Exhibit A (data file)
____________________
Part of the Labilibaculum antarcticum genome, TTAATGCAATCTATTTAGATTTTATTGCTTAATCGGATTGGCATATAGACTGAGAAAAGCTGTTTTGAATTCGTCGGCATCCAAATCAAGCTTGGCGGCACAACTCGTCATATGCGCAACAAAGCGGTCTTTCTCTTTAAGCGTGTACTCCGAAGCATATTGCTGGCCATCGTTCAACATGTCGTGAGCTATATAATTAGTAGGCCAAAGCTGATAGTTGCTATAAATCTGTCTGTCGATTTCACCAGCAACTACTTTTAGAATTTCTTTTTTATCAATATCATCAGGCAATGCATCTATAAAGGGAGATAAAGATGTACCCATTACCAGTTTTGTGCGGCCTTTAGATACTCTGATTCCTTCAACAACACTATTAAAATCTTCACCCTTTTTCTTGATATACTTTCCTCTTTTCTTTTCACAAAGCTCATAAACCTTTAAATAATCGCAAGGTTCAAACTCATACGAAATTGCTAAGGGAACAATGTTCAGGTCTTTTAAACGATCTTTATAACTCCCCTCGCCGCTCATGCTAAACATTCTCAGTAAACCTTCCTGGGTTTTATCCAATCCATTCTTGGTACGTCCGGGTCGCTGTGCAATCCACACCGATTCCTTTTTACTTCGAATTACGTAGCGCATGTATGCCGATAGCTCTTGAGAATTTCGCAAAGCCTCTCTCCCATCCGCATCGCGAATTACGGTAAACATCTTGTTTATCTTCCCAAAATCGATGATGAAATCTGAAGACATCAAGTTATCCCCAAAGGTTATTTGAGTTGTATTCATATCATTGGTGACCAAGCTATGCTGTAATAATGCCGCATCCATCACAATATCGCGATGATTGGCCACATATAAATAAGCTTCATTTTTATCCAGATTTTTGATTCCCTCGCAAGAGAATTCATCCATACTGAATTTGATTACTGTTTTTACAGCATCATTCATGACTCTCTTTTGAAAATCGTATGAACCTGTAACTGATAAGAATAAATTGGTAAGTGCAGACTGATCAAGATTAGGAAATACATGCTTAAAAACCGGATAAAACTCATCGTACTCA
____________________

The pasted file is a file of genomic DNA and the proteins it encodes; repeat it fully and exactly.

Part of the Labilibaculum antarcticum genome, TTAATGCAATCTATTTAGATTTTATTGCTTAATCGGATTGGCATATAGACTGAGAAAAGCTGTTTTGAATTCGTCGGCATCCAAATCAAGCTTGGCGGCACAACTCGTCATATGCGCAACAAAGCGGTCTTTCTCTTTAAGCGTGTACTCCGAAGCATATTGCTGGCCATCGTTCAACATGTCGTGAGCTATATAATTAGTAGGCCAAAGCTGATAGTTGCTATAAATCTGTCTGTCGATTTCACCAGCAACTACTTTTAGAATTTCTTTTTTATCAATATCATCAGGCAATGCATCTATAAAGGGAGATAAAGATGTACCCATTACCAGTTTTGTGCGGCCTTTAGATACTCTGATTCCTTCAACAACACTATTAAAATCTTCACCCTTTTTCTTGATATACTTTCCTCTTTTCTTTTCACAAAGCTCATAAACCTTTAAATAATCGCAAGGTTCAAACTCATACGAAATTGCTAAGGGAACAATGTTCAGGTCTTTTAAACGATCTTTATAACTCCCCTCGCCGCTCATGCTAAACATTCTCAGTAAACCTTCCTGGGTTTTATCCAATCCATTCTTGGTACGTCCGGGTCGCTGTGCAATCCACACCGATTCCTTTTTACTTCGAATTACGTAGCGCATGTATGCCGATAGCTCTTGAGAATTTCGCAAAGCCTCTCTCCCATCCGCATCGCGAATTACGGTAAACATCTTGTTTATCTTCCCAAAATCGATGATGAAATCTGAAGACATCAAGTTATCCCCAAAGGTTATTTGAGTTGTATTCATATCATTGGTGACCAAGCTATGCTGTAATAATGCCGCATCCATCACAATATCGCGATGATTGGCCACATATAAATAAGCTTCATTTTTATCCAGATTTTTGATTCCCTCGCAAGAGAATTCATCCATACTGAATTTGATTACTGTTTTTACAGCATCATTCATGACTCTCTTTTGAAAATCGTATGAACCTGTAACTGATAAGAATAAATTGGTAAGTGCAGACTGATCAAGATTAGGAAATACATGCTTAAAAACCGGATAAAACTCATCGTACTCA